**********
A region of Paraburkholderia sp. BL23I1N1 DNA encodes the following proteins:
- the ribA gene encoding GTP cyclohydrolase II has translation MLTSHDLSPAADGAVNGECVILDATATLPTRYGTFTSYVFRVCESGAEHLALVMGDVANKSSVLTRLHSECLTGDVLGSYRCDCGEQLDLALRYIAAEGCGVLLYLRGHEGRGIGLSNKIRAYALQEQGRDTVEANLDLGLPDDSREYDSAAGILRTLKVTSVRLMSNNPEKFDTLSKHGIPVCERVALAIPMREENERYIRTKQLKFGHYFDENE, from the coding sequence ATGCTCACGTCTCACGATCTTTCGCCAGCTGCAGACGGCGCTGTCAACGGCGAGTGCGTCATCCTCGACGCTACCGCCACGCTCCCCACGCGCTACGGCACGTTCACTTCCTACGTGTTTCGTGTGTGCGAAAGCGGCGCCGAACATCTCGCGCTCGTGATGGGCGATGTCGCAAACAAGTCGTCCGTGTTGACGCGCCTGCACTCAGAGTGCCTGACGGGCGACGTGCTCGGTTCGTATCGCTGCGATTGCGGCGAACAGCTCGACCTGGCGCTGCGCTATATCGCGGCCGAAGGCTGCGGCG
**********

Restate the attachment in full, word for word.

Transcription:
A region of Paraburkholderia sp. BL23I1N1 DNA encodes the following proteins:
- the ribA gene encoding GTP cyclohydrolase II has translation MLTSHDLSPAADGAVNGECVILDATATLPTRYGTFTSYVFRVCESGAEHLALVMGDVANKSSVLTRLHSECLTGDVLGSYRCDCGEQLDLALRYIAAEGCGVLLYLRGHEGRGIGLSNKIRAYALQEQGRDTVEANLDLGLPDDSREYDSAAGILRTLKVTSVRLMSNNPEKFDTLSKHGIPVCERVALAIPMREENERYIRTKQLKFGHYFDENE, from the coding sequence ATGCTCACGTCTCACGATCTTTCGCCAGCTGCAGACGGCGCTGTCAACGGCGAGTGCGTCATCCTCGACGCTACCGCCACGCTCCCCACGCGCTACGGCACGTTCACTTCCTACGTGTTTCGTGTGTGCGAAAGCGGCGCCGAACATCTCGCGCTCGTGATGGGCGATGTCGCAAACAAGTCGTCCGTGTTGACGCGCCTGCACTCAGAGTGCCTGACGGGCGACGTGCTCGGTTCGTATCGCTGCGATTGCGGCGAACAGCTCGACCTGGCGCTGCGCTATATCGCGGCCGAAGGCTGCGGCG